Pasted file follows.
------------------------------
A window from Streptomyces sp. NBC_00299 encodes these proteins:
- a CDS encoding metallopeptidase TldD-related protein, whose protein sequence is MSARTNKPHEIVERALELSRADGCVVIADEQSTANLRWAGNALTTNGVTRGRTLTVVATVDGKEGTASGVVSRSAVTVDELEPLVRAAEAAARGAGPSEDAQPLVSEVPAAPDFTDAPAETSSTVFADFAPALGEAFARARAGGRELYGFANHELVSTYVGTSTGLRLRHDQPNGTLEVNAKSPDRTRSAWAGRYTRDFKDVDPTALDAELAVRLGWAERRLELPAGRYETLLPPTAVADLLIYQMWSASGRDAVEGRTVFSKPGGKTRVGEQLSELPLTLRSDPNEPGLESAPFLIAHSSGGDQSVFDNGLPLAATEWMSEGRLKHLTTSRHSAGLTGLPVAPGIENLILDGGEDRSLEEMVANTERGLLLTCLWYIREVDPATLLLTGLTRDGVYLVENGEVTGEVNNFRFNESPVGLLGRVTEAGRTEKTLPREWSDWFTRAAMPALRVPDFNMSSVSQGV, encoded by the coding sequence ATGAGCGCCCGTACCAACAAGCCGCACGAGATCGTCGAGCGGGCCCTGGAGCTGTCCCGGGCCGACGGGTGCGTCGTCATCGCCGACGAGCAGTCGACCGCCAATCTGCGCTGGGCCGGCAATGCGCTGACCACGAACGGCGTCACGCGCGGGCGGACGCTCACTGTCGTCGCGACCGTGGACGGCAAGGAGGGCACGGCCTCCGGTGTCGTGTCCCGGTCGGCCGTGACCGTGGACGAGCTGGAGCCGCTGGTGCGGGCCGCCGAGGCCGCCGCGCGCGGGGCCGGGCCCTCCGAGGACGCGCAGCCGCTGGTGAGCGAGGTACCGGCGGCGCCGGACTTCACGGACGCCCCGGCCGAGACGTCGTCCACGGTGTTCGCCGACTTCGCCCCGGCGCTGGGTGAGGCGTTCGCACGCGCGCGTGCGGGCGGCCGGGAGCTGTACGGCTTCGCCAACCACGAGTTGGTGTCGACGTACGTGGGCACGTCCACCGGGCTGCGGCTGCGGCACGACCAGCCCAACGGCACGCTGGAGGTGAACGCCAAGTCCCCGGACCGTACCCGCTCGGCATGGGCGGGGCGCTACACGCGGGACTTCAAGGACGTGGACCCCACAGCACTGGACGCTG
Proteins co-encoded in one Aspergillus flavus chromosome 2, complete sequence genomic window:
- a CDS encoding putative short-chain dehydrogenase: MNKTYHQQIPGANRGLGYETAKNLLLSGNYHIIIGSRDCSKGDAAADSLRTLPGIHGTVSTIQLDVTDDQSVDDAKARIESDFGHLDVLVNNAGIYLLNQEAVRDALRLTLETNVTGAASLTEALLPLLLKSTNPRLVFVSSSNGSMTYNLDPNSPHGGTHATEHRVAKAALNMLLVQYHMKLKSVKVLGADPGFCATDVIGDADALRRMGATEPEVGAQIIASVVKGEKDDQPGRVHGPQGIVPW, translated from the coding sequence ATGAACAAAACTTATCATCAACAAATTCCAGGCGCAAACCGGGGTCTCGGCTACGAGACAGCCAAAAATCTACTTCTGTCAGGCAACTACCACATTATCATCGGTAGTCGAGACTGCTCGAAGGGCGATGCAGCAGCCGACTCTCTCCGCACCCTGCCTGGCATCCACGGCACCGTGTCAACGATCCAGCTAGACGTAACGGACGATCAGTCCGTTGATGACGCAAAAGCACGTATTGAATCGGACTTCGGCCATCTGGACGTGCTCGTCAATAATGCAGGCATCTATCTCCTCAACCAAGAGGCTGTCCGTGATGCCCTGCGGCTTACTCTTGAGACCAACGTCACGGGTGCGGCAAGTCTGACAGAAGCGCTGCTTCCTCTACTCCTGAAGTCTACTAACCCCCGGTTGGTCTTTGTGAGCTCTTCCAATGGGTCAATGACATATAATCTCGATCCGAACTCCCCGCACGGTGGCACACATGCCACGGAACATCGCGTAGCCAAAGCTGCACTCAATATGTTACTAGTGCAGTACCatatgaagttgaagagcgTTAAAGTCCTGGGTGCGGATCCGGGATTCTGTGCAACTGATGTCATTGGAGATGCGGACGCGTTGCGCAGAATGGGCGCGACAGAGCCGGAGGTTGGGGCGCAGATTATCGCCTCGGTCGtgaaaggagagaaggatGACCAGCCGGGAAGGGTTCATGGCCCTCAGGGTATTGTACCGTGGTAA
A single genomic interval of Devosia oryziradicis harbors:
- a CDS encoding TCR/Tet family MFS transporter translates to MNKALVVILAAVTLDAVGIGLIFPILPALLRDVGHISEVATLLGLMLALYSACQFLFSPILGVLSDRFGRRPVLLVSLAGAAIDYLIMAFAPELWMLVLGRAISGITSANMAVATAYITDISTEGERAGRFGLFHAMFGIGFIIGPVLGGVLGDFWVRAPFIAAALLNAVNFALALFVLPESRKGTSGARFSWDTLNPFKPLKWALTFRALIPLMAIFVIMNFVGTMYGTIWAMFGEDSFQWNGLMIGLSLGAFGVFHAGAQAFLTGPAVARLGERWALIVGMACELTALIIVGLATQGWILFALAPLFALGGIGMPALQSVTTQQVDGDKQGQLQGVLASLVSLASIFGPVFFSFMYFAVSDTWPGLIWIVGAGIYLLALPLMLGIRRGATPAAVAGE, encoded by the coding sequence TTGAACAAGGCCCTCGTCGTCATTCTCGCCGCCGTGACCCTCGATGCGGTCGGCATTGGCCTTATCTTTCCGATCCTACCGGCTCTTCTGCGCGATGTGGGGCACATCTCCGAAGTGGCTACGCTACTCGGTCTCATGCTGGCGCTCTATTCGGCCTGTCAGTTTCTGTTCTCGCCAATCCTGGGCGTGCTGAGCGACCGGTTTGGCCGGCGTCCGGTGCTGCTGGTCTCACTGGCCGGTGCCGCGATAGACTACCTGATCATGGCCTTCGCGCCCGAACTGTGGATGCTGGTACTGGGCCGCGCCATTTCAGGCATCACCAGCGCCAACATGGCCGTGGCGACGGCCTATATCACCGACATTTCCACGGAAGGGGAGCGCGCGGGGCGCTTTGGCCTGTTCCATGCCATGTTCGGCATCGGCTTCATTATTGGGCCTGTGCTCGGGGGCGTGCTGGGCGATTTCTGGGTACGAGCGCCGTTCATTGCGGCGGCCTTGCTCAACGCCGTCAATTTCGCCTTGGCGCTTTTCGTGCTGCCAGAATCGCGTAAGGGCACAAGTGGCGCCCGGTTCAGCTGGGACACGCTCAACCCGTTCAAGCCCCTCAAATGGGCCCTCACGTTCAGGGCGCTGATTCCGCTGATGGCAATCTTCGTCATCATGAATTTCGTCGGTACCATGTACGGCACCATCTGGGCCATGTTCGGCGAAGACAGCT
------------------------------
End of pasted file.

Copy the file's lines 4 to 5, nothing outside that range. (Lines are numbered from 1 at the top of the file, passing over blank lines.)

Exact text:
- a CDS encoding putative short-chain dehydrogenase: MNKTYHQQIPGANRGLGYETAKNLLLSGNYHIIIGSRDCSKGDAAADSLRTLPGIHGTVSTIQLDVTDDQSVDDAKARIESDFGHLDVLVNNAGIYLLNQEAVRDALRLTLETNVTGAASLTEALLPLLLKSTNPRLVFVSSSNGSMTYNLDPNSPHGGTHATEHRVAKAALNMLLVQYHMKLKSVKVLGADPGFCATDVIGDADALRRMGATEPEVGAQIIASVVKGEKDDQPGRVHGPQGIVPW, translated from the coding sequence ATGAACAAAACTTATCATCAACAAATTCCAGGCGCAAACCGGGGTCTCGGCTACGAGACAGCCAAAAATCTACTTCTGTCAGGCAACTACCACATTATCATCGGTAGTCGAGACTGCTCGAAGGGCGATGCAGCAGCCGACTCTCTCCGCACCCTGCCTGGCATCCACGGCACCGTGTCAACGATCCAGCTAGACGTAACGGACGATCAGTCCGTTGATGACGCAAAAGCACGTATTGAATCGGACTTCGGCCATCTGGACGTGCTCGTCAATAATGCAGGCATCTATCTCCTCAACCAAGAGGCTGTCCGTGATGCCCTGCGGCTTACTCTTGAGACCAACGTCACGGGTGCGGCAAGTCTGACAGAAGCGCTGCTTCCTCTACTCCTGAAGTCTACTAACCCCCGGTTGGTCTTTGTGAGCTCTTCCAATGGGTCAATGACATATAATCTCGATCCGAACTCCCCGCACGGTGGCACACATGCCACGGAACATCGCGTAGCCAAAGCTGCACTCAATATGTTACTAGTGCAGTACCatatgaagttgaagagcgTTAAAGTCCTGGGTGCGGATCCGGGATTCTGTGCAACTGATGTCATTGGAGATGCGGACGCGTTGCGCAGAATGGGCGCGACAGAGCCGGAGGTTGGGGCGCAGATTATCGCCTCGGTCGtgaaaggagagaaggatGACCAGCCGGGAAGGGTTCATGGCCCTCAGGGTATTGTACCGTGGTAA
A single genomic interval of Devosia oryziradicis harbors: